SINGAPORE - Quality assurance and accreditation executive Nurshahiddin Abdul Rasid, 30, failed mathematics at the O levels when he was a teenager and could not get into a junior college or polytechnic.
It was a wake-up call that pushed him to study hard at a private school, and he made it into the Singapore Management University, where he eventually earned a Master of Science in Management.
After graduating in 2020, he signed up as a volunteer with Malay/Muslim self-help group Mendaki to tutor pupils under its Primary School Leaving Examination Maths Coaching Programme. He did not want children who did not like studying to have the same regrets that he did.
On Saturday (Feb 26), Mr Nurshahiddin was among 126 volunteers who were recognised by Mendaki for their contributions to the Malay/Muslim community in the past three years.
Speaking at the volunteer appreciation ceremony at Village Hotel Katong, Mr Edwin Tong, Minister for Culture, Community and Youth and Second Minister for Law, said that Mendaki is expanding its youth mentoring programme this year to 11 M³@Towns, and plans to recruit 500 more volunteers to mentor an additional 1,000 young people.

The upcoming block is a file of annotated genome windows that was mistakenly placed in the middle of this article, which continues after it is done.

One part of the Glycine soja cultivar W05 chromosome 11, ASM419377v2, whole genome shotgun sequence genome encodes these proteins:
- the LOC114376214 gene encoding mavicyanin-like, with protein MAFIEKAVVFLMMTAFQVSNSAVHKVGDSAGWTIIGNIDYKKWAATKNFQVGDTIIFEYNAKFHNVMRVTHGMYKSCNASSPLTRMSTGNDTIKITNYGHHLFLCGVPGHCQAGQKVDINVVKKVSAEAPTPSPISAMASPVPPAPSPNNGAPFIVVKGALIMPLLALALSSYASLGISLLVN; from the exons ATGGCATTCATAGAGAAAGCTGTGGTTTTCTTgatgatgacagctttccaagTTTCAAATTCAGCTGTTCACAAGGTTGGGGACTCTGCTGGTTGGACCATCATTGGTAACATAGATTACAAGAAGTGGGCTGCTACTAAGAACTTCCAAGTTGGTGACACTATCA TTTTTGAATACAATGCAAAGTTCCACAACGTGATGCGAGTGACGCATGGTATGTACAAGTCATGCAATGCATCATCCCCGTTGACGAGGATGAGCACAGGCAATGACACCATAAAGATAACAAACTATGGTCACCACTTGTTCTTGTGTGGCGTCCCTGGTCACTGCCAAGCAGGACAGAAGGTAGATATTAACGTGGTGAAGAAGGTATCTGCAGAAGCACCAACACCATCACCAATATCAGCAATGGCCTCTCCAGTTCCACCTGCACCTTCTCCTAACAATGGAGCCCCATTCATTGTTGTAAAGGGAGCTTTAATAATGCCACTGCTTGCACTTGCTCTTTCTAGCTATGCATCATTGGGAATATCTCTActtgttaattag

The M³ initiative is a tie-up between the Islamic Religious Council of Singapore, Mendaki and the People’s Association Malay Activity Executive Committees Council.
The M³@Towns programme provides a platform for volunteers and professionals to work together to serve the needs of residents.
The 10 constituencies currently in the programme include Bedok, Jurong, Geylang Serai and Jalan Besar.
From 2020 to 2021, Mendaki saw a 40 per cent increase in the number of people signing up to become volunteers, with more than 2,700 registering.
Despite the Covid-19 pandemic, the number of volunteers deployed by Mendaki last year grew by 63 per cent from that in 2020, helping more than 5,000 beneficiaries, Mendaki said.
In his speech, Mr Tong noted a 40 per cent increase in the last 10 years in the number of recipients of the Anugerah Mendaki award, which is given to students who are among the top 10 per cent scorers in national examinations each year.
Last year, close to 500 students received the award.
The number of recipients of the Anugerah Cemerlang, or excellence award, given to graduates with first-class honours degrees, rose almost 12-fold – to 71 graduates last year from just six in 2011.
Other Mendaki programmes include the Mendaki Tuition Scheme, which provides affordable tuition to Muslim students, and the KelasMateMatika@CC programme, which guides parents of pre-schoolers to teach the children basic numeracy concepts.
Commending the award recipients on Saturday, Mr Tong said: “Your efforts will, indeed, encourage many others to volunteer, step forward, lend a helping hand and give back to the community.
“Together, we can all play a part to build a more caring and inclusive Singapore. One that we will leave behind for our children and their children, one that which is gracious, cares for all and makes sure that no one gets left behind.”